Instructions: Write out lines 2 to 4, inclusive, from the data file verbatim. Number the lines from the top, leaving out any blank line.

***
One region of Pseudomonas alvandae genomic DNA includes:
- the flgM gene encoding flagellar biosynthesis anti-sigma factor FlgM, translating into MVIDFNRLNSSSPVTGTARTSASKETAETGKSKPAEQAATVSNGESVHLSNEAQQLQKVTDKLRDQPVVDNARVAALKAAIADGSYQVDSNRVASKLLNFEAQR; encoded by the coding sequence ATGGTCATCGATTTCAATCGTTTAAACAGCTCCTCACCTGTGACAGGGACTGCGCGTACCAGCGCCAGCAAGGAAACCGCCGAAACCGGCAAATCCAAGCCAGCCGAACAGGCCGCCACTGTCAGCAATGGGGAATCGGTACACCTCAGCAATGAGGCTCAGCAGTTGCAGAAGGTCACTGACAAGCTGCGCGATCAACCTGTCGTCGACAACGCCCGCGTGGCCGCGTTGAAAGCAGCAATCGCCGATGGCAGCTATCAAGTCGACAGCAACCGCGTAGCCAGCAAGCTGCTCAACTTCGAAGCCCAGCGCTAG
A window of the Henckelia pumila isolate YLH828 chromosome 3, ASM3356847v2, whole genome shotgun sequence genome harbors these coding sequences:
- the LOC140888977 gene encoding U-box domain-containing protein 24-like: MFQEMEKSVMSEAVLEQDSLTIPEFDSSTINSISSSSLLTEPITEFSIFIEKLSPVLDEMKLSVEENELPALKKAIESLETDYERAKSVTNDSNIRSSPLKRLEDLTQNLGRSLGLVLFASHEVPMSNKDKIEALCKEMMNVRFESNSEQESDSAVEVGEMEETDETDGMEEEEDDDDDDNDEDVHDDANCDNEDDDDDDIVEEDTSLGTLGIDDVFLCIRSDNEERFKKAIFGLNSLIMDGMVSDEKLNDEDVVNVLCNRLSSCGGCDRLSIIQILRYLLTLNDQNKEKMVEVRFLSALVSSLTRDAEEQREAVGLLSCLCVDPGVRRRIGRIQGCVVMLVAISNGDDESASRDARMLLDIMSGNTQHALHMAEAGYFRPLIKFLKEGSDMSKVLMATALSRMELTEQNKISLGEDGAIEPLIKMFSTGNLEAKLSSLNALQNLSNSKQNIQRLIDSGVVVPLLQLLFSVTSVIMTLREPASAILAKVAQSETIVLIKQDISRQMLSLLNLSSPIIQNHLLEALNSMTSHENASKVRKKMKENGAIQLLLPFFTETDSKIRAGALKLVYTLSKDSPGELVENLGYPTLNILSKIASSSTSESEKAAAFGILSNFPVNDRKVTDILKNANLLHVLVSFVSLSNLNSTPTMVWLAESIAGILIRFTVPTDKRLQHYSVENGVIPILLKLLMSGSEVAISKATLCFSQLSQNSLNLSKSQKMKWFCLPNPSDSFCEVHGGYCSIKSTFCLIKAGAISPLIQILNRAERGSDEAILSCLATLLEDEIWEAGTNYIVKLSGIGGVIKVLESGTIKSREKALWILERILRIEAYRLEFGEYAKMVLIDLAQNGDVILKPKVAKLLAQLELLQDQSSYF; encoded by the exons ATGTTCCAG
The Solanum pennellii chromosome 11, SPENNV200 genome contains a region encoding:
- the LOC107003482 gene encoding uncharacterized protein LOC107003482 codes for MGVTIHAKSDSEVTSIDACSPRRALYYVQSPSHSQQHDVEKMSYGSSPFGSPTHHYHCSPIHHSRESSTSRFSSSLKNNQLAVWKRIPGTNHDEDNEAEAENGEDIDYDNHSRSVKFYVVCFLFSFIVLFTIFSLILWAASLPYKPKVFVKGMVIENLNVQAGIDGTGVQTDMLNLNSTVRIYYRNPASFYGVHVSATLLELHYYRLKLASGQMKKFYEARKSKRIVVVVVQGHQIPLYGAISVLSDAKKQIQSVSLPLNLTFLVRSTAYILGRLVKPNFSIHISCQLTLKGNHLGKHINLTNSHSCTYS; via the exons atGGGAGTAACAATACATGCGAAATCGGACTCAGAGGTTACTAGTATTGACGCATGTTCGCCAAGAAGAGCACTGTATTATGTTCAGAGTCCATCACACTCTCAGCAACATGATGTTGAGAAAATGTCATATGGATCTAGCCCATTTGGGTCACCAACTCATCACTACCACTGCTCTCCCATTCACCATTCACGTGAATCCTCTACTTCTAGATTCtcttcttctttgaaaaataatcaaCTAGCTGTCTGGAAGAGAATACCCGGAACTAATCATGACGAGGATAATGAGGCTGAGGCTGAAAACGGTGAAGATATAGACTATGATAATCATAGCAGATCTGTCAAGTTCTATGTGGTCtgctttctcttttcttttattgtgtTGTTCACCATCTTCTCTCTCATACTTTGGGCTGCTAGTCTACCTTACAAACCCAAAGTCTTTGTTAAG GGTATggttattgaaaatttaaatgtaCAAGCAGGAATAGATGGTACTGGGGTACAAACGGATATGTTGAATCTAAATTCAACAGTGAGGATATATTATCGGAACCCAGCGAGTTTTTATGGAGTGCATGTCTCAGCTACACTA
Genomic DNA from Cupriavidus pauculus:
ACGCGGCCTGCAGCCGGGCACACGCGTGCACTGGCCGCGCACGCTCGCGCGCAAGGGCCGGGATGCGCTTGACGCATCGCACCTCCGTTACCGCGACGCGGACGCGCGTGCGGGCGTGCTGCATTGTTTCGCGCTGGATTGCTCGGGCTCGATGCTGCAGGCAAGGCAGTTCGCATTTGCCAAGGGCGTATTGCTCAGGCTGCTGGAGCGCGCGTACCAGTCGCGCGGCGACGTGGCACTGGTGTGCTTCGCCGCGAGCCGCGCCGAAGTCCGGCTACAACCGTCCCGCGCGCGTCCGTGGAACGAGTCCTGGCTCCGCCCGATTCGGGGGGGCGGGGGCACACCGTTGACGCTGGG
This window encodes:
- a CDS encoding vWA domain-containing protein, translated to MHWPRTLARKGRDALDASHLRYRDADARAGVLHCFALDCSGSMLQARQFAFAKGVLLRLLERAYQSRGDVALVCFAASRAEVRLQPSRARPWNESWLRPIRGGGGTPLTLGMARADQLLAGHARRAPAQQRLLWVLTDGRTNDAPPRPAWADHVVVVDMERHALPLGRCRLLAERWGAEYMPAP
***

- the flgM gene encoding flagellar biosynthesis anti-sigma factor FlgM, translating into MVIDFNRLNSSSPVTGTARTSASKETAETGKSKPAEQAATVSNGESVHLSNEAQQLQKVTDKLRDQPVVDNARVAALKAAIADGSYQVDSNRVASKLLNFEAQR; encoded by the coding sequence ATGGTCATCGATTTCAATCGTTTAAACAGCTCCTCACCTGTGACAGGGACTGCGCGTACCAGCGCCAGCAAGGAAACCGCCGAAACCGGCAAATCCAAGCCAGCCGAACAGGCCGCCACTGTCAGCAATGGGGAATCGGTACACCTCAGCAATGAGGCTCAGCAGTTGCAGAAGGTCACTGACAAGCTGCGCGATCAACCTGTCGTCGACAACGCCCGCGTGGCCGCGTTGAAAGCAGCAATCGCCGATGGCAGCTATCAAGTCGACAGCAACCGCGTAGCCAGCAAGCTGCTCAACTTCGAAGCCCAGCGCTAG
A window of the Henckelia pumila isolate YLH828 chromosome 3, ASM3356847v2, whole genome shotgun sequence genome harbors these coding sequences:
- the LOC140888977 gene encoding U-box domain-containing protein 24-like: MFQEMEKSVMSEAVLEQDSLTIPEFDSSTINSISSSSLLTEPITEFSIFIEKLSPVLDEMKLSVEENELPALKKAIESLETDYERAKSVTNDSNIRSSPLKRLEDLTQNLGRSLGLVLFASHEVPMSNKDKIEALCKEMMNVRFESNSEQESDSAVEVGEMEETDETDGMEEEEDDDDDDNDEDVHDDANCDNEDDDDDDIVEEDTSLGTLGIDDVFLCIRSDNEERFKKAIFGLNSLIMDGMVSDEKLNDEDVVNVLCNRLSSCGGCDRLSIIQILRYLLTLNDQNKEKMVEVRFLSALVSSLTRDAEEQREAVGLLSCLCVDPGVRRRIGRIQGCVVMLVAISNGDDESASRDARMLLDIMSGNTQHALHMAEAGYFRPLIKFLKEGSDMSKVLMATALSRMELTEQNKISLGEDGAIEPLIKMFSTGNLEAKLSSLNALQNLSNSKQNIQRLIDSGVVVPLLQLLFSVTSVIMTLREPASAILAKVAQSETIVLIKQDISRQMLSLLNLSSPIIQNHLLEALNSMTSHENASKVRKKMKENGAIQLLLPFFTETDSKIRAGALKLVYTLSKDSPGELVENLGYPTLNILSKIASSSTSESEKAAAFGILSNFPVNDRKVTDILKNANLLHVLVSFVSLSNLNSTPTMVWLAESIAGILIRFTVPTDKRLQHYSVENGVIPILLKLLMSGSEVAISKATLCFSQLSQNSLNLSKSQKMKWFCLPNPSDSFCEVHGGYCSIKSTFCLIKAGAISPLIQILNRAERGSDEAILSCLATLLEDEIWEAGTNYIVKLSGIGGVIKVLESGTIKSREKALWILERILRIEAYRLEFGEYAKMVLIDLAQNGDVILKPKVAKLLAQLELLQDQSSYF; encoded by the exons ATGTTCCAG